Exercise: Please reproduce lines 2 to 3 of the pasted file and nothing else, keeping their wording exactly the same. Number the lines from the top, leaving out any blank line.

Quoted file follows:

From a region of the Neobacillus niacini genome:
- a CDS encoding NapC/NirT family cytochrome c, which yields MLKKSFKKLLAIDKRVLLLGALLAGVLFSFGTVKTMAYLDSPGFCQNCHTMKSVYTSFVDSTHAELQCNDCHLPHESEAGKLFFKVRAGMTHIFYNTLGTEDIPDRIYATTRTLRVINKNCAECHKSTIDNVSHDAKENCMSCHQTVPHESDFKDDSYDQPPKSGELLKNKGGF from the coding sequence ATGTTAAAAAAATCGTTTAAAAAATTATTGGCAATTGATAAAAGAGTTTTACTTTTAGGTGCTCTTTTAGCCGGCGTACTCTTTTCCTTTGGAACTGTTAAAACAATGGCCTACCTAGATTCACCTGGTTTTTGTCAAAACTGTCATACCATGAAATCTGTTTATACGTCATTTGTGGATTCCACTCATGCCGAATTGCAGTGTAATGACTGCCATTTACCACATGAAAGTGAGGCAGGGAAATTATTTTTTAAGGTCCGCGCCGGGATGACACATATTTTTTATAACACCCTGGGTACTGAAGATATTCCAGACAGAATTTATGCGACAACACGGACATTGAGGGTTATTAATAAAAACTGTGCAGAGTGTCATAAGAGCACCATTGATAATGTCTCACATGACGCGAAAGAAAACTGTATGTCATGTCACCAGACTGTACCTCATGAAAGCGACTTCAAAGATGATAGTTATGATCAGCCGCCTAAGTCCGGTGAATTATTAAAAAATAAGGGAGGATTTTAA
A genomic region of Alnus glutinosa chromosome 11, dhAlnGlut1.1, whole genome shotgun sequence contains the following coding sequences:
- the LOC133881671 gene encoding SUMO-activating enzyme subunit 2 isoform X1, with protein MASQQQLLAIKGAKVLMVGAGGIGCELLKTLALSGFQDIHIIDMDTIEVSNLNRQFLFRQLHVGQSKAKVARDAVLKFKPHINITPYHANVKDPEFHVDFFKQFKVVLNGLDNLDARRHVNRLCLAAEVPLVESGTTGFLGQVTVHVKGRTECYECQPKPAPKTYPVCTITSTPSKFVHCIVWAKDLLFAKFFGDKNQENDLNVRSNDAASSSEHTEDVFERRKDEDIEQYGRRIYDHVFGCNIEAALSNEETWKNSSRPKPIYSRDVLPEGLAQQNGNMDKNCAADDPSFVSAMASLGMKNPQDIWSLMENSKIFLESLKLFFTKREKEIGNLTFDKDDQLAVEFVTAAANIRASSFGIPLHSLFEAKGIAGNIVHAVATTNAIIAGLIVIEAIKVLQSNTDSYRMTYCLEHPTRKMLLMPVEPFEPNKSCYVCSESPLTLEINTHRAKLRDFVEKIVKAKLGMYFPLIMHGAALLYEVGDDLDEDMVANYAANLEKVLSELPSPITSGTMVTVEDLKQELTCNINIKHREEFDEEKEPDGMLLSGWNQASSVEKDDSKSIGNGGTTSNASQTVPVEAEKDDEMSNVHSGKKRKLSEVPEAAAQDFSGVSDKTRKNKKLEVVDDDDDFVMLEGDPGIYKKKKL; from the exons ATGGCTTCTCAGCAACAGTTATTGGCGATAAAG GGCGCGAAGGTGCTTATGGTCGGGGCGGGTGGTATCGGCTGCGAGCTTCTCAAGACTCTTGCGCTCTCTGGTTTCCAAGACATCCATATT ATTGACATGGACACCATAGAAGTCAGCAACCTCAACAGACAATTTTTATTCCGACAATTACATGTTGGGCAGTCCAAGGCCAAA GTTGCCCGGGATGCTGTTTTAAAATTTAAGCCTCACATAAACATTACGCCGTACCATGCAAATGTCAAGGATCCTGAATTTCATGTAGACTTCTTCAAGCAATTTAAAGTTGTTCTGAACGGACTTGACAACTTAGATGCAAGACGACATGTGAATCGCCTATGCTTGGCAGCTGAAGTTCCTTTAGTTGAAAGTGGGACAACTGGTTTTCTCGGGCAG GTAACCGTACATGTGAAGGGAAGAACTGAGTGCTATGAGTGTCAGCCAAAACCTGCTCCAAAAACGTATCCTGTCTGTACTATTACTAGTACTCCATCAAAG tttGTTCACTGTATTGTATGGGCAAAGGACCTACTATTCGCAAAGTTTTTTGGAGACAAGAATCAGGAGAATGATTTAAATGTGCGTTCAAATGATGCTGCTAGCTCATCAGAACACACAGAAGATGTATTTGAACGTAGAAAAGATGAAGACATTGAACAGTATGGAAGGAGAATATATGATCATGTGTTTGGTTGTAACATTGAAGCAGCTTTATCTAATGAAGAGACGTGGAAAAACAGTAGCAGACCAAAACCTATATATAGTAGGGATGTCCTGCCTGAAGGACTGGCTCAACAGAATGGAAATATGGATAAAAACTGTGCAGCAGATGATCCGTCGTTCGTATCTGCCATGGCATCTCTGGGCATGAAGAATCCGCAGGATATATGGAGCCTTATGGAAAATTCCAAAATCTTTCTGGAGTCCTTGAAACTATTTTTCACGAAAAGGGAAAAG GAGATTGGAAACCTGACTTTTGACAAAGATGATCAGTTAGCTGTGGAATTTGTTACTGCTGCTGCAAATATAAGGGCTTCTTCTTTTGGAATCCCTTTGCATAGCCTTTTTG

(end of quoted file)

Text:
- a CDS encoding NapC/NirT family cytochrome c, which yields MLKKSFKKLLAIDKRVLLLGALLAGVLFSFGTVKTMAYLDSPGFCQNCHTMKSVYTSFVDSTHAELQCNDCHLPHESEAGKLFFKVRAGMTHIFYNTLGTEDIPDRIYATTRTLRVINKNCAECHKSTIDNVSHDAKENCMSCHQTVPHESDFKDDSYDQPPKSGELLKNKGGF from the coding sequence ATGTTAAAAAAATCGTTTAAAAAATTATTGGCAATTGATAAAAGAGTTTTACTTTTAGGTGCTCTTTTAGCCGGCGTACTCTTTTCCTTTGGAACTGTTAAAACAATGGCCTACCTAGATTCACCTGGTTTTTGTCAAAACTGTCATACCATGAAATCTGTTTATACGTCATTTGTGGATTCCACTCATGCCGAATTGCAGTGTAATGACTGCCATTTACCACATGAAAGTGAGGCAGGGAAATTATTTTTTAAGGTCCGCGCCGGGATGACACATATTTTTTATAACACCCTGGGTACTGAAGATATTCCAGACAGAATTTATGCGACAACACGGACATTGAGGGTTATTAATAAAAACTGTGCAGAGTGTCATAAGAGCACCATTGATAATGTCTCACATGACGCGAAAGAAAACTGTATGTCATGTCACCAGACTGTACCTCATGAAAGCGACTTCAAAGATGATAGTTATGATCAGCCGCCTAAGTCCGGTGAATTATTAAAAAATAAGGGAGGATTTTAA
A genomic region of Alnus glutinosa chromosome 11, dhAlnGlut1.1, whole genome shotgun sequence contains the following coding sequences: